Texas Gov. Rick Perry (R) slammed the “utter contempt” of a lawsuit brought against the state by U.S. Attorney General Eric Holder under Section 3 of the Voting Rights Act, saying the government’s effort to prevent Texas Republicans from discriminating against minorities flies in the face of the Constitution.
Holder announced the lawsuit in a Thursday morning speech to the National Urban League in Philadelphia, saying he would use all the tools available to him in the law to fight against racial discrimination.
“Once again, the Obama Administration is demonstrating utter contempt for our country’s system of checks and balances, not to mention the U.S. Constitution,” Perry said in a statement published online. “This end-run around the Supreme Court undermines the will of the people of Texas, and casts unfair aspersions on our state’s common-sense efforts to preserve the integrity of our elections process.”
Fellow Texas Republicans Sen. John Cornyn (R) and Rep. Dan Branch echoed Perry’s sentiment. Branch, who is running for Texas attorney general, went even further, saying the Obama administration is now discriminating against Texas. “The reason for this gross insult to the people of Texas is simple,” Branch wrote. “This is really about the Obama administration’s partisan opposition to voter ID laws and other efforts to combat voter fraud.”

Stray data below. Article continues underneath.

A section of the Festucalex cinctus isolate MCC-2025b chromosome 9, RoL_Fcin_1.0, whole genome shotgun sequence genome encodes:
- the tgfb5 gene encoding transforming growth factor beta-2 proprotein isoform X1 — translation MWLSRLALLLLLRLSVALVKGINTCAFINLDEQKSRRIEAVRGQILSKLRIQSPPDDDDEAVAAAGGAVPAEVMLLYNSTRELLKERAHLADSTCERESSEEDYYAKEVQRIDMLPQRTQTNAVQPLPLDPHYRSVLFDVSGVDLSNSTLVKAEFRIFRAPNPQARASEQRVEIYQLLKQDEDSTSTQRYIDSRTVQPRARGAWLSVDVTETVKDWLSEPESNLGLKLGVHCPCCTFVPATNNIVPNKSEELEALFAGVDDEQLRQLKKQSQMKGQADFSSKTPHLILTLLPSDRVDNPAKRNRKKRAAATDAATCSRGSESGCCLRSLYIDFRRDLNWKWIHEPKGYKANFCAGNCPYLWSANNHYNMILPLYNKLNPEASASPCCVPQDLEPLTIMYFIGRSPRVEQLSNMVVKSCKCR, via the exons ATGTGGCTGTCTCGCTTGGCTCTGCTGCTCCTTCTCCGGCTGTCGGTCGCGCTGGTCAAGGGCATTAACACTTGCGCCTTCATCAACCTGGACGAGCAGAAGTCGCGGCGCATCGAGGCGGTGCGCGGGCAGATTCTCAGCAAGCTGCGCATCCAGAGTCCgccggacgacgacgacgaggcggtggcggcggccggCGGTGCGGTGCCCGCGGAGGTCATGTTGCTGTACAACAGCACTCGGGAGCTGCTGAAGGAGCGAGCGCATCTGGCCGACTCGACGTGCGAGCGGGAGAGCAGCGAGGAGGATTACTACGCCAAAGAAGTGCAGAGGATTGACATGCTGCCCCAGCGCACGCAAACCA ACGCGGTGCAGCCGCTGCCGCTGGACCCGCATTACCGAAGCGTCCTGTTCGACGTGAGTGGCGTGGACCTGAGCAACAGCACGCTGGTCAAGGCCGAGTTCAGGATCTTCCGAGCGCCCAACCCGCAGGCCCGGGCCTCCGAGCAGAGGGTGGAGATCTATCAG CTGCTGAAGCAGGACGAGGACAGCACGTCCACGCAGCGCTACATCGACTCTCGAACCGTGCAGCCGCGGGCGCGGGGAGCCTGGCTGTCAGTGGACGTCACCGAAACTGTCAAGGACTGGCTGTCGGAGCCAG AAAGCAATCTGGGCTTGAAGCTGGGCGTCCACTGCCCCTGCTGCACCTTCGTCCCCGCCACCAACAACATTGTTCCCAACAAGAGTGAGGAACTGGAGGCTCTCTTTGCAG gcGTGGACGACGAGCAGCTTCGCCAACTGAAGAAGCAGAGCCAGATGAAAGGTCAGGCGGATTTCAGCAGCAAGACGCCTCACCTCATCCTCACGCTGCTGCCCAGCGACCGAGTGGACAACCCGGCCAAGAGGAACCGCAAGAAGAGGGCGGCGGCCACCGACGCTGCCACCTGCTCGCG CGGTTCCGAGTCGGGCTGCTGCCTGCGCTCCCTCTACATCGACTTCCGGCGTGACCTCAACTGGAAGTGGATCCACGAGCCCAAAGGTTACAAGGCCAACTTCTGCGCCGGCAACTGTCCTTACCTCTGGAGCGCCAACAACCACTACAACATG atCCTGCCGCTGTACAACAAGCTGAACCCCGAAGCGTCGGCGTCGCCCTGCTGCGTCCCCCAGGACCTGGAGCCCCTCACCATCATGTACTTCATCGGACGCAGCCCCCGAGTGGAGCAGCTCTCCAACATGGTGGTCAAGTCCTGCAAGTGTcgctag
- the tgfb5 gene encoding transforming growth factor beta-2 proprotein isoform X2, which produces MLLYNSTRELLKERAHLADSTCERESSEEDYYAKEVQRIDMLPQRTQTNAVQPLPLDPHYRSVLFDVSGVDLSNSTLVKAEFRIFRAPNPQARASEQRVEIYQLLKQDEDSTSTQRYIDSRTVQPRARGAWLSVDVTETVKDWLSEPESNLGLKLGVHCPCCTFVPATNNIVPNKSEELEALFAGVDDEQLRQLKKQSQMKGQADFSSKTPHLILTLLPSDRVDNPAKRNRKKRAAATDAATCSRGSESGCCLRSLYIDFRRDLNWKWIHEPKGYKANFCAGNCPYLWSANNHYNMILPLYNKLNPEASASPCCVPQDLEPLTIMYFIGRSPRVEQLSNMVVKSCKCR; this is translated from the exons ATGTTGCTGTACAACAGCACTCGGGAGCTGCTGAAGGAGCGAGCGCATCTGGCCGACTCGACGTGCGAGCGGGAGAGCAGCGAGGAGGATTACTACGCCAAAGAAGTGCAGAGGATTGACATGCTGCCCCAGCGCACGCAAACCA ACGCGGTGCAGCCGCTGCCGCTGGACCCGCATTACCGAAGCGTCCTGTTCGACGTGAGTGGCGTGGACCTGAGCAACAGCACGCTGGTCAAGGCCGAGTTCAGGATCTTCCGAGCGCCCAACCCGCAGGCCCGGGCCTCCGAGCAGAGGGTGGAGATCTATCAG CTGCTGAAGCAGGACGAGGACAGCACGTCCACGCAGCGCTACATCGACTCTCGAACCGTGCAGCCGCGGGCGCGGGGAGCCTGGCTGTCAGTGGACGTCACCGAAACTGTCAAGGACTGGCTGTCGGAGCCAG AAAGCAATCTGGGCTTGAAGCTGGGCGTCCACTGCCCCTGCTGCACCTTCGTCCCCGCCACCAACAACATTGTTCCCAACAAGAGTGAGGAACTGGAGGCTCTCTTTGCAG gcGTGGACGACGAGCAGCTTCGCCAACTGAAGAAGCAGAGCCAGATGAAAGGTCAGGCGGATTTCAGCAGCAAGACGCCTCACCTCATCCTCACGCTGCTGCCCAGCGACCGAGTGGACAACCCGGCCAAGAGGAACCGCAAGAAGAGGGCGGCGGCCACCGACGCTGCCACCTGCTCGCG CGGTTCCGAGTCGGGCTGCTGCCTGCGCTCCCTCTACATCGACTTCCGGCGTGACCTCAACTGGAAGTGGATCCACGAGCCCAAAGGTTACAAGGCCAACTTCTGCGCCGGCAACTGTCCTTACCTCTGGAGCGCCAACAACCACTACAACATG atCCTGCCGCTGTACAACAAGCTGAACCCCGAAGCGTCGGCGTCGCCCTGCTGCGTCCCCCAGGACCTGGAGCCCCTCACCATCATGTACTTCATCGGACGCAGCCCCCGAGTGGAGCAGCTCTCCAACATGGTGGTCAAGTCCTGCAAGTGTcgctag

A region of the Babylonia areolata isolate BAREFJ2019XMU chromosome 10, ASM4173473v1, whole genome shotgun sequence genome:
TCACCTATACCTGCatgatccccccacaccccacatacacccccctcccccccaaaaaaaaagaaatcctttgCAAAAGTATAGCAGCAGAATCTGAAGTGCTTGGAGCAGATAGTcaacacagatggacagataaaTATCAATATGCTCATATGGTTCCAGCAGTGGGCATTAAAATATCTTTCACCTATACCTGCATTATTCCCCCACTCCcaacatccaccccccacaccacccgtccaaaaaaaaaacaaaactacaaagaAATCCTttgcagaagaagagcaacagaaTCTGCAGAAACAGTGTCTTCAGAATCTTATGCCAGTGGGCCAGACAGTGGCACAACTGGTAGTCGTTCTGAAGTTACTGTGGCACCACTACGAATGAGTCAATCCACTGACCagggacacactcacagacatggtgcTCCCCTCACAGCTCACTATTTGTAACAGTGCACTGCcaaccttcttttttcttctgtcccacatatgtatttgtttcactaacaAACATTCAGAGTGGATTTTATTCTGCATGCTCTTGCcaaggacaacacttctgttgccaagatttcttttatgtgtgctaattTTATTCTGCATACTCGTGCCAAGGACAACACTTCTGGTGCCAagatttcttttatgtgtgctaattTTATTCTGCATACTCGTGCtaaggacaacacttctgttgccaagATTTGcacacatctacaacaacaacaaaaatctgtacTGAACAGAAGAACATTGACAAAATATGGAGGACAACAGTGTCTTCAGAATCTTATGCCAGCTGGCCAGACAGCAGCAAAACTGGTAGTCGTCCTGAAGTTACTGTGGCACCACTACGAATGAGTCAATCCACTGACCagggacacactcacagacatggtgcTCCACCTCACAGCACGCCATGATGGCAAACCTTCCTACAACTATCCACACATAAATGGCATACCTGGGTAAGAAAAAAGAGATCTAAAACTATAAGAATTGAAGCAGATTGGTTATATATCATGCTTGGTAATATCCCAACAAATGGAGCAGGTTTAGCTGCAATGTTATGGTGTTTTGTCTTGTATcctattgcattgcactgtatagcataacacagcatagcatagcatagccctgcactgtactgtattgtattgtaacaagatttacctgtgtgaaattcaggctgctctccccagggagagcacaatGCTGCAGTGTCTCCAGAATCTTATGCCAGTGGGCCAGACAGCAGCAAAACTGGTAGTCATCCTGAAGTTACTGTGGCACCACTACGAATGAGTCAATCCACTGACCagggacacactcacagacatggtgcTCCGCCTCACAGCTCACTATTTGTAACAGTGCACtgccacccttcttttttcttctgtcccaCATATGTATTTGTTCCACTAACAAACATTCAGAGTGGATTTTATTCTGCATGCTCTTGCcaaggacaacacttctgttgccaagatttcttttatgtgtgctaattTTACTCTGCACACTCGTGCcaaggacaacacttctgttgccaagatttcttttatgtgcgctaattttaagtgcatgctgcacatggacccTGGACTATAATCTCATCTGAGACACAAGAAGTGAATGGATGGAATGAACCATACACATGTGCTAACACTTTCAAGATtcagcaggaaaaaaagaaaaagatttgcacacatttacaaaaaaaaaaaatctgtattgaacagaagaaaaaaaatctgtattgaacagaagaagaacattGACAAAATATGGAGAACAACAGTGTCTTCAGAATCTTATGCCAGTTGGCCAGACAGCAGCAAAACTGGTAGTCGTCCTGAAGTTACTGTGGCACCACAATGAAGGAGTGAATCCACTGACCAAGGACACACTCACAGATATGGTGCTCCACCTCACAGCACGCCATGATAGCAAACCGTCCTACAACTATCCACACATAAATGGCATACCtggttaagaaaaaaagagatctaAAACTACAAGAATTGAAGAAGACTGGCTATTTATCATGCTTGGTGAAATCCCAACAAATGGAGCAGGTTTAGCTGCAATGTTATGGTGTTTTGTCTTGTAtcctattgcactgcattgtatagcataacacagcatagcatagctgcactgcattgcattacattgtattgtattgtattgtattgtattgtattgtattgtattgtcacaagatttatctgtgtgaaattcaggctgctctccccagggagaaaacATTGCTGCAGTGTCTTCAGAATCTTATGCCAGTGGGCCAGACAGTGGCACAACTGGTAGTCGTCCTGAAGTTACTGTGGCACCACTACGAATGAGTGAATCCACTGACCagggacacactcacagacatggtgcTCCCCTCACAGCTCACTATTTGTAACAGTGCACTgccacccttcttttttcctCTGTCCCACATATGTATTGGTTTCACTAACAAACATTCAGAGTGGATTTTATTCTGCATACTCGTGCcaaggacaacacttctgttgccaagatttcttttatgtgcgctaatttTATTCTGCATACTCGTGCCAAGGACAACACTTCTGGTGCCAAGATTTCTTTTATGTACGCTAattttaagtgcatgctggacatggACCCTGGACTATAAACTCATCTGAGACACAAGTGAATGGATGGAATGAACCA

The U.S. Supreme Court struck down Section 4 of the Voting Rights Act in June, saying the guidelines for determining what constitutes a historically discriminatory jurisdiction must be updated to modern times. Officials in Texas announced immediately thereafter that plans for a voter ID scheme and newly redrawn congressional districts would move forward.
However, the Justice Department still has license to enforce the Voting Rights Act thanks to Section 3, a portion of the Voting Rights Act that the Supreme Court left standing. Section 3 of the Voting Rights Act is particularly troublesome to politicians like Perry, especially when they’re making proclamations of constitutionality. That’s because Section 3 specifically looks to enforce the 14th and 15th Amendments to the U.S. Constitution.
It does that by requiring preclearance for changes in voting laws, provided there’s actual evidence of intent to discriminate against minority communities. A federal court ruled in 2011 that the state’s redistricting efforts were in fact discriminatory, based upon emails between Republicans in the state who demonstrated clear discriminatory intent.
If a court rules in favor of Holder, it could send the whole dispute over the Voting Rights Act back to the Supreme Court. It would also send Texas Republicans back to the drawing board, facing newly resurgent Democrats and a gubernatorial election that could end up in a nail-biter depending upon who Democrats run.
[Photo: Flickr user markn3tel, creative commons licensed.]